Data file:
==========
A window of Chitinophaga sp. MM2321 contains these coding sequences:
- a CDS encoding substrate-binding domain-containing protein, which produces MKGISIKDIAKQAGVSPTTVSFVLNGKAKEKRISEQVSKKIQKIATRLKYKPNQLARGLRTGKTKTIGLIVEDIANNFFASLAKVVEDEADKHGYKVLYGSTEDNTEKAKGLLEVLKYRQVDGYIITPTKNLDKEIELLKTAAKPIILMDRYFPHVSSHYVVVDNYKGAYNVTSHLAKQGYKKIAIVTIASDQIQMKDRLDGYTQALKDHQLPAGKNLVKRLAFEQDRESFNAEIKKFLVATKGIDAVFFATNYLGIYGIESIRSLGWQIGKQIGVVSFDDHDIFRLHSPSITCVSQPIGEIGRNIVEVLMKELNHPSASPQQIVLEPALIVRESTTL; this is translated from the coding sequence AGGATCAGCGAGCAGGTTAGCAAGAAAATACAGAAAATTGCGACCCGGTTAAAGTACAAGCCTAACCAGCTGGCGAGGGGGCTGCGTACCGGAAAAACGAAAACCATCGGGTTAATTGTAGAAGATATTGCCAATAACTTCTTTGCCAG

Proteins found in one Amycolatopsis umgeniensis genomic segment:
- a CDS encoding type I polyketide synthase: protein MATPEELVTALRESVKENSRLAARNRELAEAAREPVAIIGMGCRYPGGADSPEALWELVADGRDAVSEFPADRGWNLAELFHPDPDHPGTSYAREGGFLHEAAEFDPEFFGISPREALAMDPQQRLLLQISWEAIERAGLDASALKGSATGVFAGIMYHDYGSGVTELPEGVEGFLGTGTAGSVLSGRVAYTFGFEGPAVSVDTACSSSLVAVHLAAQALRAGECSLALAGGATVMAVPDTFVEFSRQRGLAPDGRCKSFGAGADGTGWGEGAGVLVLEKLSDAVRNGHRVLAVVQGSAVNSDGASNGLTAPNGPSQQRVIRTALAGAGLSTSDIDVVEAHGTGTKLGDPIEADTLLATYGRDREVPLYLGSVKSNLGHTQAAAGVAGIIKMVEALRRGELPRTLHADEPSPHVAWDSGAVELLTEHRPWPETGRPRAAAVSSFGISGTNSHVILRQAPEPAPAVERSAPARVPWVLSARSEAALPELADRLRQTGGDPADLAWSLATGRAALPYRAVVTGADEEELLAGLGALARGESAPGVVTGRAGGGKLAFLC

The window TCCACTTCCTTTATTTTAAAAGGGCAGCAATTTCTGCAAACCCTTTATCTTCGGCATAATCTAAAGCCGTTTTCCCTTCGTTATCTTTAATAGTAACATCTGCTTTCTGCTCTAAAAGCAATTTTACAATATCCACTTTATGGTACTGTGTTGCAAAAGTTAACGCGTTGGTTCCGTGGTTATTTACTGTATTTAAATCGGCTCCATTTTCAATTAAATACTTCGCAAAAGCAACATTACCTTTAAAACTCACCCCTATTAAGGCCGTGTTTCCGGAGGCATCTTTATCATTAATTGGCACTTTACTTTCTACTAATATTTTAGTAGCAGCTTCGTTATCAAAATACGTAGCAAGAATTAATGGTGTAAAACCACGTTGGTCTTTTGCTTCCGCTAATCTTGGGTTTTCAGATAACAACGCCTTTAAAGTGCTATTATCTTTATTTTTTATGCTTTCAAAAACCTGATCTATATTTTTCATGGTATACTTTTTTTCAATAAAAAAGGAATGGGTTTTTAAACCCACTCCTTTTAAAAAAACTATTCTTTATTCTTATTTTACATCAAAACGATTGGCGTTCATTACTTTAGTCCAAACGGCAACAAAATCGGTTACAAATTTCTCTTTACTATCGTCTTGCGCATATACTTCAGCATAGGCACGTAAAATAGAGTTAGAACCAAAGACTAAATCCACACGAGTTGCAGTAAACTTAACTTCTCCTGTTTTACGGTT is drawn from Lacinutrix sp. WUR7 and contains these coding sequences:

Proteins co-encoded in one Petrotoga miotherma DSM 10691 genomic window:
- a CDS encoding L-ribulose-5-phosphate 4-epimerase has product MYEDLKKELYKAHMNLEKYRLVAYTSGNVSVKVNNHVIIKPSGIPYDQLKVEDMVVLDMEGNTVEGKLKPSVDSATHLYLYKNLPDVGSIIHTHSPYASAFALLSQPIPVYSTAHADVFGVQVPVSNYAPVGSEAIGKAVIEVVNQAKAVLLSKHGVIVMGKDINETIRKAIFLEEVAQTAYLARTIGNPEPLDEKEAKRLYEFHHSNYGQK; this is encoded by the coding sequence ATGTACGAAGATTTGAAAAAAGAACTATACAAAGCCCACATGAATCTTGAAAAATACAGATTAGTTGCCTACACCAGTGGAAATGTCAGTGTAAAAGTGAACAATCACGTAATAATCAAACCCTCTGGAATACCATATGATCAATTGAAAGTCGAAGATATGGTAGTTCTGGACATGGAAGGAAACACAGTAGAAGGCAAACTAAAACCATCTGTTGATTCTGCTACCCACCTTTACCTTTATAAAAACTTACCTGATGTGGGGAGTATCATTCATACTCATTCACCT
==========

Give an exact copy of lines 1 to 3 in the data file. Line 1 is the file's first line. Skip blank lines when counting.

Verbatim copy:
A window of Chitinophaga sp. MM2321 contains these coding sequences:
- a CDS encoding substrate-binding domain-containing protein, which produces MKGISIKDIAKQAGVSPTTVSFVLNGKAKEKRISEQVSKKIQKIATRLKYKPNQLARGLRTGKTKTIGLIVEDIANNFFASLAKVVEDEADKHGYKVLYGSTEDNTEKAKGLLEVLKYRQVDGYIITPTKNLDKEIELLKTAAKPIILMDRYFPHVSSHYVVVDNYKGAYNVTSHLAKQGYKKIAIVTIASDQIQMKDRLDGYTQALKDHQLPAGKNLVKRLAFEQDRESFNAEIKKFLVATKGIDAVFFATNYLGIYGIESIRSLGWQIGKQIGVVSFDDHDIFRLHSPSITCVSQPIGEIGRNIVEVLMKELNHPSASPQQIVLEPALIVRESTTL; this is translated from the coding sequence AGGATCAGCGAGCAGGTTAGCAAGAAAATACAGAAAATTGCGACCCGGTTAAAGTACAAGCCTAACCAGCTGGCGAGGGGGCTGCGTACCGGAAAAACGAAAACCATCGGGTTAATTGTAGAAGATATTGCCAATAACTTCTTTGCCAG

Proteins found in one Amycolatopsis umgeniensis genomic segment: